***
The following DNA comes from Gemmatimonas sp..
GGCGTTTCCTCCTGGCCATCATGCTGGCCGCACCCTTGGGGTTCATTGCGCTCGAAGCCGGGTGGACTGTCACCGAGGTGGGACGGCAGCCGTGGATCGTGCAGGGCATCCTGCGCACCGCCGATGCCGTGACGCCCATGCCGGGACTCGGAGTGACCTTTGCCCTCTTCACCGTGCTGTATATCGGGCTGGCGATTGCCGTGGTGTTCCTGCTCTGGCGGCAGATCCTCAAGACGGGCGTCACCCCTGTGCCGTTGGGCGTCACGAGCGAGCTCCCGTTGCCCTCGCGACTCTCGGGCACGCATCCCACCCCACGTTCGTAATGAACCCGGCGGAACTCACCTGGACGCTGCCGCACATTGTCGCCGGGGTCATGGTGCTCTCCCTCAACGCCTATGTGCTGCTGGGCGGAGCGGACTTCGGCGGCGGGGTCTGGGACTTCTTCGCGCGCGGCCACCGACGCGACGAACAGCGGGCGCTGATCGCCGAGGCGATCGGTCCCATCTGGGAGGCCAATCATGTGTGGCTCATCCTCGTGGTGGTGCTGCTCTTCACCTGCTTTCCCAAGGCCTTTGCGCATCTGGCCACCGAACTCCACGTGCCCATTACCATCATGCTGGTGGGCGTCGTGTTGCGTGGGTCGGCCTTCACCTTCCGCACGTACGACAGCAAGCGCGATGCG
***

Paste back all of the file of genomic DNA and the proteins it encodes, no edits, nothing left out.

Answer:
The following DNA comes from Gemmatimonas sp..
GGCGTTTCCTCCTGGCCATCATGCTGGCCGCACCCTTGGGGTTCATTGCGCTCGAAGCCGGGTGGACTGTCACCGAGGTGGGACGGCAGCCGTGGATCGTGCAGGGCATCCTGCGCACCGCCGATGCCGTGACGCCCATGCCGGGACTCGGAGTGACCTTTGCCCTCTTCACCGTGCTGTATATCGGGCTGGCGATTGCCGTGGTGTTCCTGCTCTGGCGGCAGATCCTCAAGACGGGCGTCACCCCTGTGCCGTTGGGCGTCACGAGCGAGCTCCCGTTGCCCTCGCGACTCTCGGGCACGCATCCCACCCCACGTTCGTAATGAACCCGGCGGAACTCACCTGGACGCTGCCGCACATTGTCGCCGGGGTCATGGTGCTCTCCCTCAACGCCTATGTGCTGCTGGGCGGAGCGGACTTCGGCGGCGGGGTCTGGGACTTCTTCGCGCGCGGCCACCGACGCGACGAACAGCGGGCGCTGATCGCCGAGGCGATCGGTCCCATCTGGGAGGCCAATCATGTGTGGCTCATCCTCGTGGTGGTGCTGCTCTTCACCTGCTTTCCCAAGGCCTTTGCGCATCTGGCCACCGAACTCCACGTGCCCATTACCATCATGCTGGTGGGCGTCGTGTTGCGTGGGTCGGCCTTCACCTTCCGCACGTACGACAGCAAGCGCGATGCG